Town Of Berlin Notebook

BERLIN – The Berlin Mayor and Council discussed several topics briefly at the March 8 meeting, including the town’s new official dessert, a new finance director, commercial recycling in town, sinkholes in town streets and the potential for eco-tourism related manufacturing in Berlin’s warehouse spaces.

— As of Monday night, Berlin’s official dessert is the Original Peach Dumpling. The council voted unanimously to anoint the dessert as its official sweet treat.

The Original Peach Dumpling is the brainchild of Jill Hoshal and Robin Tomaselli of the not-yet-opened Baked Desserts Café on Main St., in the former Pink Box Bakery building. Hoshal expects to have the bakery open in time for the Spring Celebration on April 3.

“We are thankful to be here. One of the ways we thought we could be part of the community was to work with the community to come up with a dessert for Berlin,” said Hoshal.

After some research into town history, the partners decided a peach dumpling would be the right dessert for Berlin.

Berlin was once home to Harrison Nurseries, a major peach producer.  Sandra Dewey, born a Harrison, and who recalls working in a peach packing house in the summer of 1950, was on hand to support the new official dessert.

“It looks delicious,” said Councilwoman Paula Lynch.   

Hoshal and Tomaselli, with helpers Bill Hoshal and Shelly Annis, presented the council, staff, and audience with peach dumplings.

The peach dumpling builds on a renewed emphasis on the town’s orchard heritage. Last year, the town added a Peach Festival in August.

“The Peach Festival was an unbelievable success and quite frankly I think it’s only going to get better and better,” said Berlin Mayor Gee Williams.

— New Finance Director Lynn Musgrave is a familiar face at Town Hall, having served for the last year as senior accountant for the town.

Berlin advertised the position extensively, said Williams Monday night as he announced the decision, and interviewed several good candidates.

“We felt that the best candidate was already in house,” said Williams. The council likes to promote from within, he said.

Musgrave assumed the duties of the finance director in December on a trial basis. The council offered the position to her officially last week.

Under Musgrave’s direction, many of the recommendations for improvement made during the annual audit by an outside accounting firm have been followed, Williams said.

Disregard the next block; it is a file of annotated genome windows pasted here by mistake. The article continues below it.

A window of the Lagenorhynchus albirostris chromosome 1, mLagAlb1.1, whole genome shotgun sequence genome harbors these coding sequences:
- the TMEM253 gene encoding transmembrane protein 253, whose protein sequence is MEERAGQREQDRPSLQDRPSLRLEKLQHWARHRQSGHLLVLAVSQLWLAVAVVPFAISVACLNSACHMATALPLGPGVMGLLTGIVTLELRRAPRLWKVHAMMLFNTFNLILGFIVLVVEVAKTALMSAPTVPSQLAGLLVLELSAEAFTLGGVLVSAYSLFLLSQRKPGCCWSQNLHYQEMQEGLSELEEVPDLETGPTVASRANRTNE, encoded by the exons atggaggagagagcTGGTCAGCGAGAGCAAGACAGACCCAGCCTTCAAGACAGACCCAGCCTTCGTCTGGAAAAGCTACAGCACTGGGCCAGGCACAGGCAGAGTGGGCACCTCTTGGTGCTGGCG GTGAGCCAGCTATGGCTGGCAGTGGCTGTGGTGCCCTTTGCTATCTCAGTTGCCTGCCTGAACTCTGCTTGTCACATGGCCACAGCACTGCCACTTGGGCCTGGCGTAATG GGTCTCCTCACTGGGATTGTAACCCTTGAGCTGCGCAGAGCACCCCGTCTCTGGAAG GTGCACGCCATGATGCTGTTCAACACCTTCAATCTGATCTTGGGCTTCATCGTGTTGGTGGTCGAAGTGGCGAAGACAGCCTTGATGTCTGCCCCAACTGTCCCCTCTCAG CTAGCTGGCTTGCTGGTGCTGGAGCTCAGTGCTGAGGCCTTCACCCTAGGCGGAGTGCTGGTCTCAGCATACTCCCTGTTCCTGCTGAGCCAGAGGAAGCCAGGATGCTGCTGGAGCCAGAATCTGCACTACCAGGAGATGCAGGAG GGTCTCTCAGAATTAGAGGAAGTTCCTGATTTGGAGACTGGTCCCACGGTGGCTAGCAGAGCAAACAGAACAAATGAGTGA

— Commercial businesses in Berlin will soon be able to take advantage of a recycling set-up for local businesses, Public Works Director Mike Gibbons said Monday night. The bin will be placed behind The Globe, where local restaurants can access it.

Worcester County Public Works will manage the recycling, charging $125 per trip to retrieve the filled container. The bin should be available sometime this spring, according to the mayor.

“It took awhile but they came through,” Williams said. “We see it as a demonstration project.”

— Several sinkholes in town are being taken care of, Water and Wastewater Director Jane Kreiter said Monday night.

One sinkhole opened up at Broad and West streets.

“Unfortunately, a motorist drove their vehicle into the sinkhole,” said Kreiter.

That sinkhole was caused by large amounts of water in the local soil, which rushed into a manhole, creating a void under the asphalt.

“The water is still so plentiful in that area it created more holes in the adjacent manhole,” Kreiter said.

— A new committee to support the development of eco-tourism manufacturing in the town met this week.

“I’m very excited about that committee. What we’re looking for is something to go into the warehouses related to eco-tourism,” said Berlin Economic Development Director Michael Day.

One option would be kayak manufacturing or storage. “We’ve had some interest in this. We’ve got one real strong interest,” Day said. “We really are partnering with DLITE (Delmarva Low Impact Tourism) on that and we’re going to let them be our salesperson.”